February 4, 2019
NEW YORK—Mayor de Blasio today announced the members of the Disconnected Youth Task Force following their first meeting, hosted on Friday by Deputy Mayor Phil Thompson. This task force will explore obstacles facing young people between the ages of 16-24, who are out of work and out of school. The Task Force is an interagency effort that will work to examine what obstacles prevent disconnected youth from enrolling in school or being employed, the education and skills employers require, and the policies and programs that affect disconnected youth.
“It is critical that we provide young people the tools they need to thrive in our city,” said Mayor de Blasio. “This taskforce will build our work already underway in this area and will help better identify and meet these needs. I look forward to seeing what recommendations they develop.”
“This task force is seeking to help the most vulnerable young New Yorkers — those who do not finish school, those who are not in the workforce or those who are involved with the criminal justice system,” said Deputy Mayor for Strategic Policy Initiatives Phillip Thompson. “As somebody who was myself in foster care for part of my youth, I truly understand the challenges and the need to create pathways and support. The de Blasio administration is implementing a comprehensive strategy that involves working more closely with industries and companies to create relationships and partnerships that help move at-risk people into long-term careers. Some of these strategies are already producing results to reduce rates of youth disconnection citywide but we need to do so much more. I look forward to working with members of the task force to develop a better coordinated strategy among programs servicing youth citywide.”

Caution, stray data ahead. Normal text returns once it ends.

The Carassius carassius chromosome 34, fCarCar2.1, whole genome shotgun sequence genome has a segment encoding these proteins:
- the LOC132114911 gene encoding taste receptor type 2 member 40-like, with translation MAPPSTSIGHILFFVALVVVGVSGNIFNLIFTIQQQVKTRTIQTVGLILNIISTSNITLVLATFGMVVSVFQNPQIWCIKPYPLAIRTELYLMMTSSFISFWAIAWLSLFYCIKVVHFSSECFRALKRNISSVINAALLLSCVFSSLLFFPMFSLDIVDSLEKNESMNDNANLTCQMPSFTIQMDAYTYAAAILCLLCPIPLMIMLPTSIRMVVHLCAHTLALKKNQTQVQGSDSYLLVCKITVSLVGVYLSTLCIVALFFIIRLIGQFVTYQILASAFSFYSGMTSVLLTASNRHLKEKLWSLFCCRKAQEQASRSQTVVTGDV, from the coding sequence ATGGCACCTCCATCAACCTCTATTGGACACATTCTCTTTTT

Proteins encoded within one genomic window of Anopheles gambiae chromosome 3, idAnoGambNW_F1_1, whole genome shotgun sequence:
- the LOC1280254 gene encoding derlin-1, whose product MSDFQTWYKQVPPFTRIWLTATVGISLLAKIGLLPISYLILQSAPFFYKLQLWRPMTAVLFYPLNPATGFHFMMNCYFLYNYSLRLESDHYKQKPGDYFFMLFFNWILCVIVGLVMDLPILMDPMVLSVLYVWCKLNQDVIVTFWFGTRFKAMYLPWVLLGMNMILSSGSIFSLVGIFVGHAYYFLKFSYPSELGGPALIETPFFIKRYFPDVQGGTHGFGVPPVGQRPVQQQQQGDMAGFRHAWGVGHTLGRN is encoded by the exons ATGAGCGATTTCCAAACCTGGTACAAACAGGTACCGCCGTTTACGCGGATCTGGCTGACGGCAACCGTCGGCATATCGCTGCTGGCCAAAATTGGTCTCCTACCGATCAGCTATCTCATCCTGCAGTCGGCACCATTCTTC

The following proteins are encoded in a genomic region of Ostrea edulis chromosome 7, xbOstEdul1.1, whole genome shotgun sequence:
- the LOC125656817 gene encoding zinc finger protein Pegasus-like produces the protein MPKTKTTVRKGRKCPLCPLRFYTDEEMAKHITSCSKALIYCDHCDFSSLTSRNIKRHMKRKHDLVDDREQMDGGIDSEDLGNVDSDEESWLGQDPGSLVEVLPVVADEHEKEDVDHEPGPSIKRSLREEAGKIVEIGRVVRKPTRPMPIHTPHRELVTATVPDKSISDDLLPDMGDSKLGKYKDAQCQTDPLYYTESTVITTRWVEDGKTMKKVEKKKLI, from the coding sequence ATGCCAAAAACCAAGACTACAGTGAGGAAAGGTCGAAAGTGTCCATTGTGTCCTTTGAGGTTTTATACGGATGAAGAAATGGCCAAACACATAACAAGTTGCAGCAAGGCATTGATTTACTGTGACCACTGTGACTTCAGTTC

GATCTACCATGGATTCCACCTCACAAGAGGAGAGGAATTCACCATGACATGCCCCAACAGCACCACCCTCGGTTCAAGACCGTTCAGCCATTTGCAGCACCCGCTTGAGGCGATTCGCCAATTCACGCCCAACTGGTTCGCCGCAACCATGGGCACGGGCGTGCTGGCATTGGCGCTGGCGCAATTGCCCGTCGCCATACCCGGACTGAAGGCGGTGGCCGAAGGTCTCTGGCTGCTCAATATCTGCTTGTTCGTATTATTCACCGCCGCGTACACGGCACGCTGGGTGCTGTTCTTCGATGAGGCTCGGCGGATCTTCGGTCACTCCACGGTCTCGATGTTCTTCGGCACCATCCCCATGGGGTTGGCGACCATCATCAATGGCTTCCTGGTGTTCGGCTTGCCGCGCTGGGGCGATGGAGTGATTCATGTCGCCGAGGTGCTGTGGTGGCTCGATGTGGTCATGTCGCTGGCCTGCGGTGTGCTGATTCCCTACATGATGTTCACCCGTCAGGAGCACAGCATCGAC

The Task Force, which is the product of a law passed by City Council in 2017, aims to produce a report that will include recommendations with regard to existing programs that could be improved, changed or eliminated to better service disconnected youth; evaluations, policy proposals and recommendations for changes to federal, state, or local laws; and recommendations on how the City could collect data reflecting the experiences and outcomes of disconnected youth.
The Task Force will be composed of designees from City Agencies, representatives from the CBOs that provide services to youth, intermediaries, representatives from the business community and young people who have been out of work and out of school.
“Equity and Excellence is about raising the bar for every single young person, no matter their circumstances. We can only keep all our students engaged by meeting them where they are, and I’m excited to partner with this Task Force and put even more of our young adults on a path to success,” said Schools Chancellor Richard A. Carranza.